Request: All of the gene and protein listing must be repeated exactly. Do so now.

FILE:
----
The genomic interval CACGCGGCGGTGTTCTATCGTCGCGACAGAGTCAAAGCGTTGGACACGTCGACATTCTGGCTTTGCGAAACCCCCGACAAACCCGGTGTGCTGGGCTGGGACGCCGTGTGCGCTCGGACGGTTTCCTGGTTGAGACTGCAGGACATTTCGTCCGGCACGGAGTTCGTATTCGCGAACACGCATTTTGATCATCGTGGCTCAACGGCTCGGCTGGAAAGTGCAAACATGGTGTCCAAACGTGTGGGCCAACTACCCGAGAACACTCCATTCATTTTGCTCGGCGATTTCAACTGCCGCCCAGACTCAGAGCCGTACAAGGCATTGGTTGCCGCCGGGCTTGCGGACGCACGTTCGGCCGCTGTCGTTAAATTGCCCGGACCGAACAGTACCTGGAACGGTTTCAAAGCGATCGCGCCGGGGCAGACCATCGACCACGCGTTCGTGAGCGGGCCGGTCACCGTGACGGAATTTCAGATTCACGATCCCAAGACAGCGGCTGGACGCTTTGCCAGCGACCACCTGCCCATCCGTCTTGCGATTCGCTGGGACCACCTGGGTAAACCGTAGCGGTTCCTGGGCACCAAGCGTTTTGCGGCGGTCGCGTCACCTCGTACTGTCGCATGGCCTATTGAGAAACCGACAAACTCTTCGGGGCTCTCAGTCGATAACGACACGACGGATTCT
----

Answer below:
The genomic interval CACGCGGCGGTGTTCTATCGTCGCGACAGAGTCAAAGCGTTGGACACGTCGACATTCTGGCTTTGCGAAACCCCCGACAAACCCGGTGTGCTGGGCTGGGACGCCGTGTGCGCTCGGACGGTTTCCTGGTTGAGACTGCAGGACATTTCGTCCGGCACGGAGTTCGTATTCGCGAACACGCATTTTGATCATCGTGGCTCAACGGCTCGGCTGGAAAGTGCAAACATGGTGTCCAAACGTGTGGGCCAACTACCCGAGAACACTCCATTCATTTTGCTCGGCGATTTCAACTGCCGCCCAGACTCAGAGCCGTACAAGGCATTGGTTGCCGCCGGGCTTGCGGACGCACGTTCGGCCGCTGTCGTTAAATTGCCCGGACCGAACAGTACCTGGAACGGTTTCAAAGCGATCGCGCCGGGGCAGACCATCGACCACGCGTTCGTGAGCGGGCCGGTCACCGTGACGGAATTTCAGATTCACGATCCCAAGACAGCGGCTGGACGCTTTGCCAGCGACCACCTGCCCATCCGTCTTGCGATTCGCTGGGACCACCTGGGTAAACCGTAGCGGTTCCTGGGCACCAAGCGTTTTGCGGCGGTCGCGTCACCTCGTACTGTCGCATGGCCTATTGAGAAACCGACAAACTCTTCGGGGCTCTCAGTCGATAACGACACGACGGATTCT